AAA: National Geographic Reporting Includes Term: Armenian Genocide

Armenian Assembly of America
122 C Street, NW, Suite 350
Washington, DC 20001
Phone: 202-393-3434
Fax: 202-638-4904
Email: [email protected]

June 23, 2004
CONTACT: Christine Kojoian
E-mail: [email protected]

Turkish Protests Fail to Overturn Editorial Policy

Washington, DC – The Armenian Assembly commended National Geographic
magazine for continuing to characterize as “genocide,” the events of 1915 in
its July issue, thereby rejecting Turkish accusations of bias following a
22-page report in its March issue entitled, “Armenia Reborn.”

In an introductory note to its “Forum” section, the editors said the March
article and photos, “inspired more than 1,600 letters – the most mail
elicited by any one story in the past five years,” and published four
responses including a joint letter from Armenian Assembly Board of Trustees
Chairman Hirair Hovnanian and Board of Directors Chairman Anthony Barsamian.
The editors also reported that the magazine received “hundreds” of positive
letters from the Armenian community.

The Assembly letter said in part:

“[Armenian Reborn] captured the essence of the Armenian identity
historically and the values that animate our people today. As for the
cataclysmic event in our past – the Armenian genocide under cover of World
War I – National Geographic has not only told the truth, but is also in good

Armenian Assembly Executive Director Ross Vartian, along with Public Affairs
Director David Zenian and ANI Director Dr. Rouben Adalian, also expressed
appreciation and praise for the magazine report during a face-to-face
meeting with Washington editors in March.

The magazine’s last major report on Armenia was published in 1978.

In addition to the subject of the genocide, “Armenia Reborn,” written by
Frank Viviano and photographed by Alexandra Avakian, looks at the 3,000 year
history of Armenians and leads up to current events including independence,
the 1988 earthquake and the Nagorno Karabakh conflict.

But it was the magazine’s coverage of the Armenian Genocide and by
extension, Turkey-Armenia relations, which sparked a Turkish outcry. Both
the Turkish government and Turkish lobby in the United States voiced their
criticism, mounting a worldwide letter-writing campaign challenging
accuracies in the story. The publishers of the magazine’s Turkish language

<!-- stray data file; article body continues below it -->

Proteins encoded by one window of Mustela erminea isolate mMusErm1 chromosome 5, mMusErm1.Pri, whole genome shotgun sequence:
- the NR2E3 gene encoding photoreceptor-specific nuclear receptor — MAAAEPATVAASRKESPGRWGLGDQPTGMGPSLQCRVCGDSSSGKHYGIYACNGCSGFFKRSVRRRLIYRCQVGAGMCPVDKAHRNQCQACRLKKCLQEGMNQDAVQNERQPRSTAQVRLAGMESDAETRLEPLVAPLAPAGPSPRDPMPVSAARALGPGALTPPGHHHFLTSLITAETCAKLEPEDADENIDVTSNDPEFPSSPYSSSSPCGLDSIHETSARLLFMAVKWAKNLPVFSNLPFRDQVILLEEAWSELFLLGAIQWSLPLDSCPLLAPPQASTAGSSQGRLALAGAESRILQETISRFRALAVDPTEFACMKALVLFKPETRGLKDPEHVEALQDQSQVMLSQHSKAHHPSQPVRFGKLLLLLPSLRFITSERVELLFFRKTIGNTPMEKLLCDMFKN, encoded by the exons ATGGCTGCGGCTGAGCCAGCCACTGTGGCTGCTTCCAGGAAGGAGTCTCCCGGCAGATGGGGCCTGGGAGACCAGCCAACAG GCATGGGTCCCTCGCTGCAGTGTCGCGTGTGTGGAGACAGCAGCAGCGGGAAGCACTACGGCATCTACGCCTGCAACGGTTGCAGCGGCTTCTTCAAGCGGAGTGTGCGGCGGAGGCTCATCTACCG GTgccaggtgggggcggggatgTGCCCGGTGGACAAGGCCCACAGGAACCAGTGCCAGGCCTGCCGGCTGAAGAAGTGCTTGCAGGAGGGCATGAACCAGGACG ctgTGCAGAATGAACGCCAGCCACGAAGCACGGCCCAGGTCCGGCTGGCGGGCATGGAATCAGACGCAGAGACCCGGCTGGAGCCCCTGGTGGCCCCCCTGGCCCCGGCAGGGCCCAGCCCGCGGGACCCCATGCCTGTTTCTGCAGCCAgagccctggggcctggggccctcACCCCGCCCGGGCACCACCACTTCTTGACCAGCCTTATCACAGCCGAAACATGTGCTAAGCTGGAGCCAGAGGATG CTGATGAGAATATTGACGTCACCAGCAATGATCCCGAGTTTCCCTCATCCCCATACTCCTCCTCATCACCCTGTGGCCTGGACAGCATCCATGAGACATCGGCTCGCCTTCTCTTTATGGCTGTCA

edition excluded “Armenia Reborn” from their March issue.

The Armenian Assembly of America is the largest Washington-based nationwide
organization promoting public understanding and awareness of Armenian
issues. It is a 501(c)(3) tax-exempt membership organization.


Editor’s Note: Below is the published text of the Armenian Assembly letter
to National Geographic editors.

March 12, 2004

William L. Allen
Editor in Chief
National Geographic
1145 17th Street
Washington, DC 20036.

Dear Sir:

The article captured the essence of the Armenian identity historically and
the values that animate our people today. As for the cataclysmic event in
our past – the Armenian Genocide under cover of World War I – NATIONAL
GEOGRAPHIC has not only told the truth, but is also in good company. One
hundred and twenty-six Holocaust and Genocide scholars signed a petition on
March 7, 2000, calling the Armenian genocide “an incontestable historical
fact.” As recently as February 2003, the International Center for
Transitional Justice concluded that what happened to the Armenians includes
“all the elements of the crime of genocide … and legal scholars as well
as historians, politicians, journalists and other people would be justified
in continuing to so describe them.” The “controversy” today lies squarely
with the Turkish government as it continues to attempt to coerce the world
to be complicit in its denial. Turkey’s aspiration to be fully accepted as a
full member of European society will not be realized without facing its own
history – just as coming to terms with the destruction of Native Americans
and the stain of slavery made America what it is today: more humane and


Hirair Hovnanian
Chairman, Board of Trustees

Anthony Barsamian
Chairman, Board of Directors
Armenian Assembly of America